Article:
From Mexico City, at the 60th annual meeting of the Society of Vertebrate Paleontology
Radiocarbon dating of fossils taken from caves on islands along southeastern Alaska’s coast suggest that at least a portion of the area remained icefree during the last ice age.
Some of the caves, including those on Prince of Wales Island, were natural traps into which the animals fell and couldn’t escape, says Timothy H. Heaton, a paleontologist at the University of South Dakota in Vermillion. Other sites, like On Your Knees Cave—a lengthy tunnel with an extremely low roof throughout—served as dens for carnivores such as bears, foxes, and otters.
Heaton and his colleagues have excavated more than 5,000 bags of sediment from On Your Knees Cave. In the process, they recovered at least 22,000 bones and fragments that represent both predators and their prey.
Carbon-14 dating of 100 of the specimens show that the cave has been almost continuously occupied during the past 40,000 years, which indicates ice didn’t cover the cave’s entrance for any extended period. The changes in species in the cave throughout this period indicate the shifts in local ecology as the climate changed.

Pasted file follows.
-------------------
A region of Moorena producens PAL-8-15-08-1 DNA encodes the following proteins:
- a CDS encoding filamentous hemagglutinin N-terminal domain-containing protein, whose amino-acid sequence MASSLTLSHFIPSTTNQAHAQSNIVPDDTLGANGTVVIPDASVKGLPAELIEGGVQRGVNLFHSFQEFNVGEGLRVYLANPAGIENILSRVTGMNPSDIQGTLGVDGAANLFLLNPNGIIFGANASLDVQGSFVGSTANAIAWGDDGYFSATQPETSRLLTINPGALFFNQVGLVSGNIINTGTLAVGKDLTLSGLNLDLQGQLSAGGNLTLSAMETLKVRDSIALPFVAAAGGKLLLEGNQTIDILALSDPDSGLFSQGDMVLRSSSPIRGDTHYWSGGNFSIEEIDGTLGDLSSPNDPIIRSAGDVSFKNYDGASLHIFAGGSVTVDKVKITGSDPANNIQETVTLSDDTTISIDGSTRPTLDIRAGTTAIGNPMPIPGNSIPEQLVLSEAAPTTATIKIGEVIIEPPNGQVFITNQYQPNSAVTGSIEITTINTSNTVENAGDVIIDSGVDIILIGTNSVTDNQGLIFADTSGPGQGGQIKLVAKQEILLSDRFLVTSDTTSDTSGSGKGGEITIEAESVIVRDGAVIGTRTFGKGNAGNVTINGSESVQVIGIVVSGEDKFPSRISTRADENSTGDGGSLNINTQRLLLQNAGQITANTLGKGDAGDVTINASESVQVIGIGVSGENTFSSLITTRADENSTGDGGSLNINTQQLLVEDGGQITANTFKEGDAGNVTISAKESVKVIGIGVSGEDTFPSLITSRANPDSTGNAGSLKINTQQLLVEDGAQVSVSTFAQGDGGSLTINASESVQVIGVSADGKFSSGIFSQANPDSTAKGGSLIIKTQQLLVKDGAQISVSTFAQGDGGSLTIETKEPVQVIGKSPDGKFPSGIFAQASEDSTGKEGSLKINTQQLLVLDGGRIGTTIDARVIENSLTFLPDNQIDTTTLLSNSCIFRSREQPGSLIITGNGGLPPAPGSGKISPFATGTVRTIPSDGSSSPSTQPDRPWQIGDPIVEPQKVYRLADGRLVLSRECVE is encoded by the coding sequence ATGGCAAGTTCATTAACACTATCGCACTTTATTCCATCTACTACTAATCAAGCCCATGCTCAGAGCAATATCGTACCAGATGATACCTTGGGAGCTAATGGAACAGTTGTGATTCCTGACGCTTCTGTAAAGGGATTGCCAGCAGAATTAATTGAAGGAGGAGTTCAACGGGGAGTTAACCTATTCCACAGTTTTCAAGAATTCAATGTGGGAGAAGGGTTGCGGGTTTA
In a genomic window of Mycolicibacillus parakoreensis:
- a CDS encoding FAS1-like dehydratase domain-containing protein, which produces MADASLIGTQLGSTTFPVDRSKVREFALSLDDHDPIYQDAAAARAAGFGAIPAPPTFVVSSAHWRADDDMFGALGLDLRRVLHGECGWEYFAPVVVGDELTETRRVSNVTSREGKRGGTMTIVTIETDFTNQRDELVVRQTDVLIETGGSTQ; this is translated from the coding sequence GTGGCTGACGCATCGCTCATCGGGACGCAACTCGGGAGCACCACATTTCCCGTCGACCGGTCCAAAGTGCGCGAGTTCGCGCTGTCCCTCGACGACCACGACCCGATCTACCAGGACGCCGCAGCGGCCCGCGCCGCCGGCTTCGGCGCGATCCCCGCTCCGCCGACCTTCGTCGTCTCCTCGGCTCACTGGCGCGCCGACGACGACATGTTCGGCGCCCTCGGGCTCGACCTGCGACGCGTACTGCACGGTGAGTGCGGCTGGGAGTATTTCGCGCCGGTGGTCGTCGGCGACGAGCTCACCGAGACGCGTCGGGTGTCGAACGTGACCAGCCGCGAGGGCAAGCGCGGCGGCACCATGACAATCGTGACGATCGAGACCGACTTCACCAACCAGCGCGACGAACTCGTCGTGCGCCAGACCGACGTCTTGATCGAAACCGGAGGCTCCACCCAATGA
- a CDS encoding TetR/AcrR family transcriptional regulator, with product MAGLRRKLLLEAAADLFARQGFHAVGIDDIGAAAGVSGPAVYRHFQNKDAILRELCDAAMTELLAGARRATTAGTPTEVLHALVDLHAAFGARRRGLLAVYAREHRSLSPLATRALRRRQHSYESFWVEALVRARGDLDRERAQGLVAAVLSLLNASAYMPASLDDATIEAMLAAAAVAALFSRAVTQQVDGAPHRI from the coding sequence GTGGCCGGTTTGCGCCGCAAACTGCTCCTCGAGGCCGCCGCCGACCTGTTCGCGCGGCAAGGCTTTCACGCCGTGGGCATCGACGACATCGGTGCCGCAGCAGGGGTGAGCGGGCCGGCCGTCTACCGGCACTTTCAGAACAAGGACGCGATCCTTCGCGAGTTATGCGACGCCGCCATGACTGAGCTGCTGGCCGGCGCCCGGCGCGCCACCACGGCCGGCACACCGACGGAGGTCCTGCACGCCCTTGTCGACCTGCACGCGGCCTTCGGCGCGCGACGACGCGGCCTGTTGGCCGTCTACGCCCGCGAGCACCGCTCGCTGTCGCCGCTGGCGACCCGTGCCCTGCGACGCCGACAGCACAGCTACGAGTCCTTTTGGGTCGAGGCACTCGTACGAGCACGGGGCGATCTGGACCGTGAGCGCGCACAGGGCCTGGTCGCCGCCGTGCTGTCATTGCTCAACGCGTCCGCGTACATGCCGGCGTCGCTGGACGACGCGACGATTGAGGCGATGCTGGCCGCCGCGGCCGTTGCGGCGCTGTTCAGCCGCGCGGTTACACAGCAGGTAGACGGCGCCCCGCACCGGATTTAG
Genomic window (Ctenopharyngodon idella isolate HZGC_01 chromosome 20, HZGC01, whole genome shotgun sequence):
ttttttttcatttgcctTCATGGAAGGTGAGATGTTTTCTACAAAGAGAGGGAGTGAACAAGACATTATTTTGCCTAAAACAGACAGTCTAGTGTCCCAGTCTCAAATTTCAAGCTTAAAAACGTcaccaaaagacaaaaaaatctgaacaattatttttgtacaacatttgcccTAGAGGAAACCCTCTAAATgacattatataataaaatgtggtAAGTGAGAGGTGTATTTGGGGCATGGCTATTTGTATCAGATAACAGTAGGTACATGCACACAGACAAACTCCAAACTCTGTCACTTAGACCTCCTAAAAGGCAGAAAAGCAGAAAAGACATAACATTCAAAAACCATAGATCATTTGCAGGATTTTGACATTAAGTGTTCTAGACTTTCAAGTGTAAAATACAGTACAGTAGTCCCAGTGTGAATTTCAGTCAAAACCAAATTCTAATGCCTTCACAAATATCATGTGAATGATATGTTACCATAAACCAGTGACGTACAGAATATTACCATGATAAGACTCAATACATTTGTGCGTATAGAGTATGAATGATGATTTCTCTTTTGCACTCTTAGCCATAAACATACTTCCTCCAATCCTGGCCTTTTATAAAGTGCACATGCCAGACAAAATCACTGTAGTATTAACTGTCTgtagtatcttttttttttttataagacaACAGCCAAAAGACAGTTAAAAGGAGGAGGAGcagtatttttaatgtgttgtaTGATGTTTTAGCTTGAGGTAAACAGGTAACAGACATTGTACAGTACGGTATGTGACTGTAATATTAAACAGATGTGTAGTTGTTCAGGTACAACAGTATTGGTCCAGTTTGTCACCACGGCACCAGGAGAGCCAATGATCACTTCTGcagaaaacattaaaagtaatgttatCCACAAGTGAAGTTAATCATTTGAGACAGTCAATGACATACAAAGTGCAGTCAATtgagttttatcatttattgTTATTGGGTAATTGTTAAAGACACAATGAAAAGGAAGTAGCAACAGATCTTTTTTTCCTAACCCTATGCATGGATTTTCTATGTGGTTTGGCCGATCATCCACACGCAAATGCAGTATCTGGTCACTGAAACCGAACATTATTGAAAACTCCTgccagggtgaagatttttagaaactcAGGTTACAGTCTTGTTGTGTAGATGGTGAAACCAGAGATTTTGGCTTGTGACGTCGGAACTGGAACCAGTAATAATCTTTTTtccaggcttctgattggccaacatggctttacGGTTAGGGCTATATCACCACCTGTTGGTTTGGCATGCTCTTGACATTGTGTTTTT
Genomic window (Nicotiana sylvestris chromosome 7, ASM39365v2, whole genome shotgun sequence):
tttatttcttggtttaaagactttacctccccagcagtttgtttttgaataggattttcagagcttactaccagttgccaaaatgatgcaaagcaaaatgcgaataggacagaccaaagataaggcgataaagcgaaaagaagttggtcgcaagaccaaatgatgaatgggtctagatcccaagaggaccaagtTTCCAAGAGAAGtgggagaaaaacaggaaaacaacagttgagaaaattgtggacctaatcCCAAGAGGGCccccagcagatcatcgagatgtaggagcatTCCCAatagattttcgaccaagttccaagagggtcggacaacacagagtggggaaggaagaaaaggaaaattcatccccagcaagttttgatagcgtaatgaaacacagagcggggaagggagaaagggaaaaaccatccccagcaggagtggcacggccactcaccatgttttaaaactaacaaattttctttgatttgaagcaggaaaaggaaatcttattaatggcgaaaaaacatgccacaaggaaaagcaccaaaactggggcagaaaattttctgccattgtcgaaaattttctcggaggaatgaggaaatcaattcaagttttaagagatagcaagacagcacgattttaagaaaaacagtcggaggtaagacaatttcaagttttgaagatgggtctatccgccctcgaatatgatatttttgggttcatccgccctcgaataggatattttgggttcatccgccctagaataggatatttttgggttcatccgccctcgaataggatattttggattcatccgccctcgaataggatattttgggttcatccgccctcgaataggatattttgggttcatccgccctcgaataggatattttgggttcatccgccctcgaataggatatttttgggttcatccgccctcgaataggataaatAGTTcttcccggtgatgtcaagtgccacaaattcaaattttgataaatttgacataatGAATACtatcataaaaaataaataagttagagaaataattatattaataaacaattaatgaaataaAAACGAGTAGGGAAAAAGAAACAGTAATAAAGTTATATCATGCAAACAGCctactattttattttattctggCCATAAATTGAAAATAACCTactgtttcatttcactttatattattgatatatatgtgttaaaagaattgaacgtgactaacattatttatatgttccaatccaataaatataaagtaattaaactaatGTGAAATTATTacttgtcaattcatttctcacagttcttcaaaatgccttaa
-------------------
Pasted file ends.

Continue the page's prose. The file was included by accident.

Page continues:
Black bears, brown bears, caribou, hoary marmots, and brown lemmings died within or were dragged into On Your Knees Cave in the millennia preceding the last glacial maximum.
Bones dating from the time when the ice was most widespread represent arctic fox and their prey, ringed seals. Because these seals now live in areas where the waters are frozen all or part of the year, Heaton says that Prince of Wales Island must have had similar conditions.
After the glaciers began their general retreat from the rest of the North American continent, the remains of bears and caribou again showed up in the cave, along with new species such as mule deer, Heaton says.
Although the carbon dating now shows a period of vacancy 19,000 to 14,000 years ago in On Your Knees Cave, Heaton says, local geology indicates that the cave wasn’t disturbed by glaciers during that time.